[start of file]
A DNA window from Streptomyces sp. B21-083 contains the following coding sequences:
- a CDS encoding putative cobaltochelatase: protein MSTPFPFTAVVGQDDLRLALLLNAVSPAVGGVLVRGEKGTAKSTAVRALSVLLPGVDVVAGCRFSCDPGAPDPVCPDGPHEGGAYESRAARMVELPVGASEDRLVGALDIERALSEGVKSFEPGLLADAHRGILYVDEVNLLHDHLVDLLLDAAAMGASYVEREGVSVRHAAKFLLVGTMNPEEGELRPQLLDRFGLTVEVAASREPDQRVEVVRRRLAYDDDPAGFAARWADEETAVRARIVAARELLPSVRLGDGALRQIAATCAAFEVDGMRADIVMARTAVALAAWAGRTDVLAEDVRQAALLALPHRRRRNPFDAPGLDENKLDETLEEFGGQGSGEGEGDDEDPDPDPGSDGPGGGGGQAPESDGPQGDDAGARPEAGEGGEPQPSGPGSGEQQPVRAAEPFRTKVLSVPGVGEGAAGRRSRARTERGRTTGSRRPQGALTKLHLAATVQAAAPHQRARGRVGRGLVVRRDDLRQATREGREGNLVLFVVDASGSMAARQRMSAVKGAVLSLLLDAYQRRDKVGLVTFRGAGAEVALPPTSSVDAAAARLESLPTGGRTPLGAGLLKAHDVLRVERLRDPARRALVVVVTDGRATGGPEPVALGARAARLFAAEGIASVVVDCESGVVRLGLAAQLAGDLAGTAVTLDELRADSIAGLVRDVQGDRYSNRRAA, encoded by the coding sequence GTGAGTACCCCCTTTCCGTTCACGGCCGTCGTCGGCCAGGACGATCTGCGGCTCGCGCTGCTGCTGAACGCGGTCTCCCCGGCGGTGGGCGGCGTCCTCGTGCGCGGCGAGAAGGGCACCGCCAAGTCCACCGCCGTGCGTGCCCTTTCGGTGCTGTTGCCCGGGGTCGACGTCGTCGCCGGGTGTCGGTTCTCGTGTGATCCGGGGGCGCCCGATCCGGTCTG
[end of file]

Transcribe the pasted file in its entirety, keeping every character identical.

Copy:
A DNA window from Streptomyces sp. B21-083 contains the following coding sequences:
- a CDS encoding putative cobaltochelatase: protein MSTPFPFTAVVGQDDLRLALLLNAVSPAVGGVLVRGEKGTAKSTAVRALSVLLPGVDVVAGCRFSCDPGAPDPVCPDGPHEGGAYESRAARMVELPVGASEDRLVGALDIERALSEGVKSFEPGLLADAHRGILYVDEVNLLHDHLVDLLLDAAAMGASYVEREGVSVRHAAKFLLVGTMNPEEGELRPQLLDRFGLTVEVAASREPDQRVEVVRRRLAYDDDPAGFAARWADEETAVRARIVAARELLPSVRLGDGALRQIAATCAAFEVDGMRADIVMARTAVALAAWAGRTDVLAEDVRQAALLALPHRRRRNPFDAPGLDENKLDETLEEFGGQGSGEGEGDDEDPDPDPGSDGPGGGGGQAPESDGPQGDDAGARPEAGEGGEPQPSGPGSGEQQPVRAAEPFRTKVLSVPGVGEGAAGRRSRARTERGRTTGSRRPQGALTKLHLAATVQAAAPHQRARGRVGRGLVVRRDDLRQATREGREGNLVLFVVDASGSMAARQRMSAVKGAVLSLLLDAYQRRDKVGLVTFRGAGAEVALPPTSSVDAAAARLESLPTGGRTPLGAGLLKAHDVLRVERLRDPARRALVVVVTDGRATGGPEPVALGARAARLFAAEGIASVVVDCESGVVRLGLAAQLAGDLAGTAVTLDELRADSIAGLVRDVQGDRYSNRRAA, encoded by the coding sequence GTGAGTACCCCCTTTCCGTTCACGGCCGTCGTCGGCCAGGACGATCTGCGGCTCGCGCTGCTGCTGAACGCGGTCTCCCCGGCGGTGGGCGGCGTCCTCGTGCGCGGCGAGAAGGGCACCGCCAAGTCCACCGCCGTGCGTGCCCTTTCGGTGCTGTTGCCCGGGGTCGACGTCGTCGCCGGGTGTCGGTTCTCGTGTGATCCGGGGGCGCCCGATCCGGTCTG